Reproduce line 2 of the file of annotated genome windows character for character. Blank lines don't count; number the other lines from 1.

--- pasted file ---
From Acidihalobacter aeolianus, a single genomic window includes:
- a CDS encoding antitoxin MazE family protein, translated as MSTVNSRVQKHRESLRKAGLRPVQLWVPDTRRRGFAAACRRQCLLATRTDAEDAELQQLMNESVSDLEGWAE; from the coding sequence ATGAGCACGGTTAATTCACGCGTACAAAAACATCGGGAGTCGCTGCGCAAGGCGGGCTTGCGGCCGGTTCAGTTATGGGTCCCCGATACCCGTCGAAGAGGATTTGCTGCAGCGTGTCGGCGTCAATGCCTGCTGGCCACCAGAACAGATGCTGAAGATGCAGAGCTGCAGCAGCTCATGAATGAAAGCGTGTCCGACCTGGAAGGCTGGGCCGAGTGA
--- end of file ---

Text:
- a CDS encoding antitoxin MazE family protein, translated as MSTVNSRVQKHRESLRKAGLRPVQLWVPDTRRRGFAAACRRQCLLATRTDAEDAELQQLMNESVSDLEGWAE; from the coding sequence ATGAGCACGGTTAATTCACGCGTACAAAAACATCGGGAGTCGCTGCGCAAGGCGGGCTTGCGGCCGGTTCAGTTATGGGTCCCCGATACCCGTCGAAGAGGATTTGCTGCAGCGTGTCGGCGTCAATGCCTGCTGGCCACCAGAACAGATGCTGAAGATGCAGAGCTGCAGCAGCTCATGAATGAAAGCGTGTCCGACCTGGAAGGCTGGGCCGAGTGA